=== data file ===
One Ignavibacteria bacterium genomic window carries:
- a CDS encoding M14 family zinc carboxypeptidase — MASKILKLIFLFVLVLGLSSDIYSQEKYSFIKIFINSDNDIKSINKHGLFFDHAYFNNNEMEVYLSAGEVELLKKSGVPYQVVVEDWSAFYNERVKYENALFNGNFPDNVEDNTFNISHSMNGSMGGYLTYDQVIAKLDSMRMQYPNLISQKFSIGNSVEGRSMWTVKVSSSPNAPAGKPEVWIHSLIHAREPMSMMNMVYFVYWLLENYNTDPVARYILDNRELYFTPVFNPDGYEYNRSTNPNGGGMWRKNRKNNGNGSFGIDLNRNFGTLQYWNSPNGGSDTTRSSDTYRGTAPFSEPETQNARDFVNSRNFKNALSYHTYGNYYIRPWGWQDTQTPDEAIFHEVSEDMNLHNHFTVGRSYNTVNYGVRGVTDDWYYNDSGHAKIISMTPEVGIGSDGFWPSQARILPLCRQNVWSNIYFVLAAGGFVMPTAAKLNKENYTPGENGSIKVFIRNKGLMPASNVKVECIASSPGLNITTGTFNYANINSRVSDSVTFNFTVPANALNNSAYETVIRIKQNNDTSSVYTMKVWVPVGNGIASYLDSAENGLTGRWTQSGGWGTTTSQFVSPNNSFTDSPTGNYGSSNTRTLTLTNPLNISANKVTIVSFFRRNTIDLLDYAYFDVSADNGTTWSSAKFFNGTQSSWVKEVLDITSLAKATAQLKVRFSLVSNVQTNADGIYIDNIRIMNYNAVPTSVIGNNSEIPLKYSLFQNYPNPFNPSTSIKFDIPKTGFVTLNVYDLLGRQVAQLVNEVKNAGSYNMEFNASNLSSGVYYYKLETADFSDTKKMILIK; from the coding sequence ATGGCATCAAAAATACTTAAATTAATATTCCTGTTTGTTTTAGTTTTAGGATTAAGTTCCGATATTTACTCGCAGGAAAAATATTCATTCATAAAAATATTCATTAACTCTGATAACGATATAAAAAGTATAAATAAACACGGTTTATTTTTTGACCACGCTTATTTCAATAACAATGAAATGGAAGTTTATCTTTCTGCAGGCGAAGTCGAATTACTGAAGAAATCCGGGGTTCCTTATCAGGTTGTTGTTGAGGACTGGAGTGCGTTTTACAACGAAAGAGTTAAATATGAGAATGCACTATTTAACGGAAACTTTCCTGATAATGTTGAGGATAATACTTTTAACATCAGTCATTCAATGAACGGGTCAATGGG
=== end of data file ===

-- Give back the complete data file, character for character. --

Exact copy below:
One Ignavibacteria bacterium genomic window carries:
- a CDS encoding M14 family zinc carboxypeptidase — MASKILKLIFLFVLVLGLSSDIYSQEKYSFIKIFINSDNDIKSINKHGLFFDHAYFNNNEMEVYLSAGEVELLKKSGVPYQVVVEDWSAFYNERVKYENALFNGNFPDNVEDNTFNISHSMNGSMGGYLTYDQVIAKLDSMRMQYPNLISQKFSIGNSVEGRSMWTVKVSSSPNAPAGKPEVWIHSLIHAREPMSMMNMVYFVYWLLENYNTDPVARYILDNRELYFTPVFNPDGYEYNRSTNPNGGGMWRKNRKNNGNGSFGIDLNRNFGTLQYWNSPNGGSDTTRSSDTYRGTAPFSEPETQNARDFVNSRNFKNALSYHTYGNYYIRPWGWQDTQTPDEAIFHEVSEDMNLHNHFTVGRSYNTVNYGVRGVTDDWYYNDSGHAKIISMTPEVGIGSDGFWPSQARILPLCRQNVWSNIYFVLAAGGFVMPTAAKLNKENYTPGENGSIKVFIRNKGLMPASNVKVECIASSPGLNITTGTFNYANINSRVSDSVTFNFTVPANALNNSAYETVIRIKQNNDTSSVYTMKVWVPVGNGIASYLDSAENGLTGRWTQSGGWGTTTSQFVSPNNSFTDSPTGNYGSSNTRTLTLTNPLNISANKVTIVSFFRRNTIDLLDYAYFDVSADNGTTWSSAKFFNGTQSSWVKEVLDITSLAKATAQLKVRFSLVSNVQTNADGIYIDNIRIMNYNAVPTSVIGNNSEIPLKYSLFQNYPNPFNPSTSIKFDIPKTGFVTLNVYDLLGRQVAQLVNEVKNAGSYNMEFNASNLSSGVYYYKLETADFSDTKKMILIK; from the coding sequence ATGGCATCAAAAATACTTAAATTAATATTCCTGTTTGTTTTAGTTTTAGGATTAAGTTCCGATATTTACTCGCAGGAAAAATATTCATTCATAAAAATATTCATTAACTCTGATAACGATATAAAAAGTATAAATAAACACGGTTTATTTTTTGACCACGCTTATTTCAATAACAATGAAATGGAAGTTTATCTTTCTGCAGGCGAAGTCGAATTACTGAAGAAATCCGGGGTTCCTTATCAGGTTGTTGTTGAGGACTGGAGTGCGTTTTACAACGAAAGAGTTAAATATGAGAATGCACTATTTAACGGAAACTTTCCTGATAATGTTGAGGATAATACTTTTAACATCAGTCATTCAATGAACGGGTCAATGGG